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The results of the 1936-7 elections clearly led to a downward spiral in Hindu-Muslim relations, involving the Muslim League[2] and the Indian National Congress[3]. Not only did the elections mark the political parties’ detachment from each other, but led to the parties’ becoming political rivals. In its early years, the League’s ideology was not separatist, with its members working to encourage good relations with other religious communities, as exemplified by its close work with the INC and by the fact that the party did not hold a meeting alone during the early 1920s.[4] The 1936-7 elections were a huge success for the INC, who won 716 of the 1,585 seats in the provincial legislatures. The League, however, received only 4.8% of the total Muslim vote and was unable to even secure seating in Muslim-majority regions. The blaring contrast between the outcomes of the elections for the two parties made it clear of the INC’s abundance of support in comparison to the Muslim League. This led to feelings of resentment from members of the League, primarily from its leader, Jinnah.[5] They hence set out to cease cooperation with the League and declare the INC as their rival, invoking religion in their propaganda. By binding the parties to the religions they were associated, the propaganda only led the public to associate their conflict with a religious one. The propaganda the League pursued was one of misrepresentation and meant to frame the Hindus for threatening Muslims by their pursuit of economic and political power. During electoral campaigns, the League used phrases such as “Islam is in danger” to invite the Muslim Indians to see the INC as the nemesis of their religion who would use their position in Indian politics to further the rights of the Hindus at the expense of all other communities.[6] Separatist propaganda propounded the Two Nations Theory[7], and by the 1945-6 elections, the decision was not between INC and the Muslim League, but between Hindu and Muslim.[8] S. Suharwardy[9] noted the difference in the philosophy of the two religions, stating that the Hindus were prepared to reduce the positions of all other groups in society for their own benefit.[10] Malcolm Darling observed that the residences of the Punjab were poisoned by propaganda and the hatred it incited among the public, creating distrust where there was once harmony.[11] With the League winning all 30 seats in the Central Assembly and 427 of the 507 Muslim seats in the provisional legislatures during the 1945-6 elections, there was no doubt that the League’s propaganda was effective and their ideology popular among the locals. Religion was now inseparable from politics, furthering the mistrust between Hindus and Muslims, which eventually manifested itself in violent events such as the Great Calcutta Killing of August 1946, just a year before the partition. With Jinnah placing full blame on the Hindu’s for the killings when H. S. Suhrawardy had been the initiator, the event not only led to various other acts of religious violence in the country but signified a point of no return to Hindu-Muslim relations. Therefore, due to the series of events which began with the 1936-7 elections, the relationship between the two religions became significantly more strained, making their separation all the more inevitable.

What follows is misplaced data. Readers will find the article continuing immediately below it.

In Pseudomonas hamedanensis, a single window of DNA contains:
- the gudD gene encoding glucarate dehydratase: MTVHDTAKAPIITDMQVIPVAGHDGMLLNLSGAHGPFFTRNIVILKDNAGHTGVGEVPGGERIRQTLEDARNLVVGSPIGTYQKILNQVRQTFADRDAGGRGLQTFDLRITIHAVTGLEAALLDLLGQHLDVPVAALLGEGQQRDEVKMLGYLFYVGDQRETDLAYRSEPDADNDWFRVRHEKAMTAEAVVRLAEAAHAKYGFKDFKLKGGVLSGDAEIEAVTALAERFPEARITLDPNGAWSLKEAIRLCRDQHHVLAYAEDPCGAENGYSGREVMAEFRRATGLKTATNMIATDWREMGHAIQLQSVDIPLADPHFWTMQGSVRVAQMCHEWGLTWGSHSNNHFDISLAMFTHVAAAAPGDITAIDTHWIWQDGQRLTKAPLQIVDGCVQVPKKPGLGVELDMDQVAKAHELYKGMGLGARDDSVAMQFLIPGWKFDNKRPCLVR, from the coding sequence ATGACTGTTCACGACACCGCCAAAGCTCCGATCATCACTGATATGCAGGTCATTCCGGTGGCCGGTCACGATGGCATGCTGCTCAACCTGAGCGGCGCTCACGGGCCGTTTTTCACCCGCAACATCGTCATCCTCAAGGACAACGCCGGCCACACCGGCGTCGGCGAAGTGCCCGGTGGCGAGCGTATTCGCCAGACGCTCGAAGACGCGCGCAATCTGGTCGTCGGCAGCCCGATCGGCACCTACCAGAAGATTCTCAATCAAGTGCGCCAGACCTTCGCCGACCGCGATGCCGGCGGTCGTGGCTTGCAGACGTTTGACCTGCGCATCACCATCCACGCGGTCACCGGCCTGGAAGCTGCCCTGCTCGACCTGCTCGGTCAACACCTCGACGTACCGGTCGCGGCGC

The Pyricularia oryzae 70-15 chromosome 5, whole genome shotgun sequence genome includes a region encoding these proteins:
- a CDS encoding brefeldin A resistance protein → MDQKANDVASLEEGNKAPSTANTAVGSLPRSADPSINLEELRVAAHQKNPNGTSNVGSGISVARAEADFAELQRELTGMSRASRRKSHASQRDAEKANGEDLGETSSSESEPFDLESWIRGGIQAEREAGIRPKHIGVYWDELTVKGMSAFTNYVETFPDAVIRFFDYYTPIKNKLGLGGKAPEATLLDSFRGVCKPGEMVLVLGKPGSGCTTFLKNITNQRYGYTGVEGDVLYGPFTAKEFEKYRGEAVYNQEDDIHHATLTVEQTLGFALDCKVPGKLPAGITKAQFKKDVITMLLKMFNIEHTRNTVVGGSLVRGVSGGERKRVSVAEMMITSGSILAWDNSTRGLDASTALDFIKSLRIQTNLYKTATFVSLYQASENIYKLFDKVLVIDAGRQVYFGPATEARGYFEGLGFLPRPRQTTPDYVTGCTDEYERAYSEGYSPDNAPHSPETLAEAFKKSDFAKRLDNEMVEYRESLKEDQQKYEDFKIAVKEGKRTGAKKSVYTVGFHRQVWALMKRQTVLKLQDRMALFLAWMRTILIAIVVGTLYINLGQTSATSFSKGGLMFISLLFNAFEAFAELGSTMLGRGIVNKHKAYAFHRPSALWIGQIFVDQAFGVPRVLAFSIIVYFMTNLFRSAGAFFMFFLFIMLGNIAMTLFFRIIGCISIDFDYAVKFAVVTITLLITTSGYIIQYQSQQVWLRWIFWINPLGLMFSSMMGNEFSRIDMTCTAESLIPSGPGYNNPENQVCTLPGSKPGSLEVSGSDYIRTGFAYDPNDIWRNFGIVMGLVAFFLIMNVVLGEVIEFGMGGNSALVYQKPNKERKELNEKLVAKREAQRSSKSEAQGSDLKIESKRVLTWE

Another turning point which was considered was the formation of the Anglo-League Axis, though this essay concludes that this alliance was less significant as it simply played off of the consequences of the 1936-7 elections. The Anglo-League Axis was an unwritten arrangement, which sought to undermine the efforts of the INC to promote nationalism while further spreading the separatist politics of the League. The arrangement definitely benefited both parties, with the British being able to steer the Muslims away from nationalism and the League being provided with the support of the government. This result not only in the stagnant progress of the nationalist movement, but it made an INC-League alliance impossible and unattractive. Through cooperation, the League and the British were able to deal with the INC’s protests for nationalism. Such cooperation was most evident between the government and Aga Khan III, who gained his position as president of the League due to his close relations with the government[12] While he acted as a pawn for the British, the government provided him with money and weaponry.[13] Viceroy Minto expressed repeatedly his beliefs that a self-governing India would revert the country back to a land of savages, integrating clauses to suppress Hindus in every way in his reforms.[14] A way in which he accomplished that was through the implementation of reforms which he knew were favourable to the Muslims, such as through the Muslim deputation of 1906. The British support of the League can be seen through the memoirs of Aga Khan, who wrote that Lord Minto’s willingness to work with the League made the creation of Pakistan inevitable.[15]. Cooperation also took place between Jinnah and Viceroy Linlithgow, whose secret letters contained promises that the future of India would be determined by Muslim wishes and that the League would be consulted regarding future decisions.[16]. Such a collaboration not only meant the proliferation of separatist ideology, but meant that any cooperation between the INC and the League would be unfavourable from the perspective of the Muslims. Attempts such as one made in 1944 by Gandhi, who approached Jinnah in hopes to settle their religious disputes, but were in vain due to Jinnah’s knowledge that the power he enjoyed would be taken away if the League were to be associated with nationalism in any way. Jinnah knew he would gain nothing in negotiations with the INC, as acknowledged by Lord Halifax[17], leaving there no chance of cooperation between the parties. By extension, Hindu-Muslim relations would suffer and worsen, and because of this the Anglo-League Axis was able to fast-track the partition following the outcomes of the 1936-7 elections.